Column: To still be fully human, be still

Father Mark Goldasich is the pastor of Sacred Heart parish in Tonganoxie. he has been editor of the Leaven since 1989.
Father Mark Goldasich is the pastor of Sacred Heart parish in Tonganoxie. he has been editor of the Leaven since 1989.

by Father Mark Goldasich

Wow, wonder what that cool song is?

The music was playing in the background as the show “Criminal Minds” was winding up.

Naturally, my iPhone was nowhere nearby, so I couldn’t “Shazam it.” (Shazam is an incredible music app. If you’re curious about it, ask your children or grandchildren to explain!) However, I zipped to the Internet Movie Data Base app on my iPad, found the song and the artist, and then bought it on iTunes.

The tune, “Be Still,” is sung by Isaac Slade of The Fray. It was written for Slade’s little brother when he couldn’t sleep and called at four in the morning. It’s a very soothing, simple lullaby.

Although not specifically Christian, the lyrics sound like something God might sing to each of us. In a nutshell, the song reassures anyone who is caught in fear, shame, darkness, terror and shadow, that they not alone. If they can simply “be still,” then they will “know that I am with you . . . know that I am here . . . know I am.”

I wish that I’d heard the song during Lent. I would have given listening to it as a penance! In the many confessions that I heard, a terribly common sin is impatience. We’re always busy rushing from one commitment to another, leaving no time to “be still.” Eventually, we become depleted — physically, emotionally and spiritually — and not only lose patience, but perspective. I suspect that’s one of the reasons for the Third Commandment. When we keep holy the Lord’s Day, when we respect the Sabbath by “being still” for a change, God manages to get a word in edgewise. God helps to re-channel our priorities, and lets us regroup, recharge and be refreshed.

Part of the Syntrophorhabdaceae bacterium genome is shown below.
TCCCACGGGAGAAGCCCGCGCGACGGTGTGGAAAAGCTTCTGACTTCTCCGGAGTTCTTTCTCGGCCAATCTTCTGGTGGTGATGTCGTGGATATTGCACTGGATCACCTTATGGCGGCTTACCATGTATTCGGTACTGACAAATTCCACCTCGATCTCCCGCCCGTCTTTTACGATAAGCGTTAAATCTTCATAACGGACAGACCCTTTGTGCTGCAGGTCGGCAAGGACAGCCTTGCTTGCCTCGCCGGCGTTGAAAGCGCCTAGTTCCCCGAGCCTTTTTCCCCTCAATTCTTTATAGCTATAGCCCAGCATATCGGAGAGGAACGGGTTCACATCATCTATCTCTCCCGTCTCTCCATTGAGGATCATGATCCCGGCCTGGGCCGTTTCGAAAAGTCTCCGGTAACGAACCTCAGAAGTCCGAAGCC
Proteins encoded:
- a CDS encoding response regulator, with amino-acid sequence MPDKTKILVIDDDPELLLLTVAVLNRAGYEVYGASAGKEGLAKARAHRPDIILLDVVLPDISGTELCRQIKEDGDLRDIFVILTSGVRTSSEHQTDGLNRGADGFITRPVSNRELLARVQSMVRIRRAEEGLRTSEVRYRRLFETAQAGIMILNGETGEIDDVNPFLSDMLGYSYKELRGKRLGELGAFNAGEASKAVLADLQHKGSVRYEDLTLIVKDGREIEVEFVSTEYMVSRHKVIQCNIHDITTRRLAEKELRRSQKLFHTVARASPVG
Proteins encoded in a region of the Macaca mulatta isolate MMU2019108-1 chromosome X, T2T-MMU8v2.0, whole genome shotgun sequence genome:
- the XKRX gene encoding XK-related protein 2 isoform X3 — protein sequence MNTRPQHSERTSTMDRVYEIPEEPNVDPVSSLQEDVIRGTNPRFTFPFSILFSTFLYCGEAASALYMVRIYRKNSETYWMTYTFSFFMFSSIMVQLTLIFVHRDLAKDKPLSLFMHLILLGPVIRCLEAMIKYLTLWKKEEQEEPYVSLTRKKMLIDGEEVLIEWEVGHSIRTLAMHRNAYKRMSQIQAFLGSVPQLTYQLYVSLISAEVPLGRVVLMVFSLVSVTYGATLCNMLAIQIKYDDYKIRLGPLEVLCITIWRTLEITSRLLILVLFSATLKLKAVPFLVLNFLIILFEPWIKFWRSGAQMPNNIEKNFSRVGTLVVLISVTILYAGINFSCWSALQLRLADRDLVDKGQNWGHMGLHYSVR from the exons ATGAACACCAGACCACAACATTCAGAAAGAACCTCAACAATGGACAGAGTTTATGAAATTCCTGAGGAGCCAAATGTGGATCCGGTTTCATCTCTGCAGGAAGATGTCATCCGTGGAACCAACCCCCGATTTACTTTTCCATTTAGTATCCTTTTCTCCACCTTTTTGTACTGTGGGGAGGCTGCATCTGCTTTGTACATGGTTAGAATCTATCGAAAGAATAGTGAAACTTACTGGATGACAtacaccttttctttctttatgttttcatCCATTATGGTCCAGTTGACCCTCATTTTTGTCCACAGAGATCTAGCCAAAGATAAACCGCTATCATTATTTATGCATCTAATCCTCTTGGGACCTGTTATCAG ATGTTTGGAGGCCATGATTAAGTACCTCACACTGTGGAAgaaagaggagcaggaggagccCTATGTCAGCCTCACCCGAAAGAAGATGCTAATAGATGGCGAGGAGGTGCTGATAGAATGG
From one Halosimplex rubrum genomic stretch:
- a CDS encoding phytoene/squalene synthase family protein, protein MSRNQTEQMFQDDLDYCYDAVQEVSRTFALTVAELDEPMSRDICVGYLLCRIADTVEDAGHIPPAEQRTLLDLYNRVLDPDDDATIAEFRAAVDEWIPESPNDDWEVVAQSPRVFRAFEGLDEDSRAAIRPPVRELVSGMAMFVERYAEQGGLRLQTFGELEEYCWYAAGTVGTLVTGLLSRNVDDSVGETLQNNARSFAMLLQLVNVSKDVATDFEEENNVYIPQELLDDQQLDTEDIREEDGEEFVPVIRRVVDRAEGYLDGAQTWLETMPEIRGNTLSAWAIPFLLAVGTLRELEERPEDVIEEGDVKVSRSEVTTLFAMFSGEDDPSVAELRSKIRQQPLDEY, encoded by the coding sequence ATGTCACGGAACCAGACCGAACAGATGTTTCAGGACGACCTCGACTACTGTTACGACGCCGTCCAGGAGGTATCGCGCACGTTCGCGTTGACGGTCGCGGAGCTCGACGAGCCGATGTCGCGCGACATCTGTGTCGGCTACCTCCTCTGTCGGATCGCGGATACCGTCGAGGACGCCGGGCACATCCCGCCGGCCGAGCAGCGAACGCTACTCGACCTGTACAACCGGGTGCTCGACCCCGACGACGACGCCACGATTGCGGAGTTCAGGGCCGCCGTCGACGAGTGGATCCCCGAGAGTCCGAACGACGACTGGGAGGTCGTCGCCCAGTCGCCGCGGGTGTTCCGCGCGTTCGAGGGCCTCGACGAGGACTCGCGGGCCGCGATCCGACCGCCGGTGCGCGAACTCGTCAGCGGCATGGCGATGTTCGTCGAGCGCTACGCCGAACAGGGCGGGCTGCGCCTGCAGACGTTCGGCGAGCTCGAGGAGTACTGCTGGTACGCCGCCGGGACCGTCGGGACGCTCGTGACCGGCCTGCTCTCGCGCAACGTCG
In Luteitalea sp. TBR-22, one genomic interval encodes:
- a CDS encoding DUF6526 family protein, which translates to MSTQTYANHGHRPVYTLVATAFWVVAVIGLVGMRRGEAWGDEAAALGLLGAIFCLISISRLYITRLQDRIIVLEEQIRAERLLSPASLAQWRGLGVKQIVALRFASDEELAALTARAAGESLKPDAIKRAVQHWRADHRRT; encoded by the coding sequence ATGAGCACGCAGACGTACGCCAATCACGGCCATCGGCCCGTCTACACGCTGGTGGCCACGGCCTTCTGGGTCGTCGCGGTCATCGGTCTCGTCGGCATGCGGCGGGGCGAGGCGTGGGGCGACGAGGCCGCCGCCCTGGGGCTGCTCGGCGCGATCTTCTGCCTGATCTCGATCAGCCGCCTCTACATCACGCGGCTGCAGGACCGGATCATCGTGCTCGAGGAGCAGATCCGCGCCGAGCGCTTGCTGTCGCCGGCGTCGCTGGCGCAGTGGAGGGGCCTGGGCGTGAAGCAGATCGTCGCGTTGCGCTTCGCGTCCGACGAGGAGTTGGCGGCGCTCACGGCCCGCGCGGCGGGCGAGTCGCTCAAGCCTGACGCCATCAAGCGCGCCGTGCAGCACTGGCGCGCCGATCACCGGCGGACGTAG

But maybe we’re hesitant to be still, seeing it as a waste of valuable time. Listen to this cautionary tale from Theophane the Monk:

A woman went to a monastery for her first weekend retreat in many years. When she arrived at the guesthouse, a monk surprised her with a brusque question: “Why not?”

“Although he had never seen me before,” the woman said, “I knew he had me pegged. I brought up excuses for my absence from making a retreat: ‘It was a long trip . . . I’m tired . . . the kids . . . my stressful job . . . not enough time.’”

The retreat master took a long sword off the wall and gave it to the woman, saying, “Here, with this sword, you can cut through any barriers you have.”

The woman took the sword and slipped away. In her room, alone, she sat and looked at the sword. While she knew what the monk had said was true, the next day she returned the sword, muttering, “How can I live without my excuses?” (Adapted from “Excuses” in “More Sower’s Seeds,” by Brian Cavanaugh, TOR.)

When was the last time you truly kept the Sabbath? (At this point, feel free to begin your litany of excuses.) Now take that monk’s sword and cut through any objections to being still and spending time with God.

Treat yourself this Sunday to some real Sabbath time. Start small. After church, set aside a half-hour for quiet. Take a timeout from the computer, smartphone and TV. Sit with the Scriptures, a spiritual book, a journal or a favorite prayer for half the time. Use the other 15 minutes to leisurely peruse the newspaper, read a novel, take a walk or pursue a hobby. Gradually increase your Sabbath time.

Give yourself permission to quiet down and hear God’s lullaby in your heart: “Be still and know that I’m with you/And I will say your name.”

Leave a Reply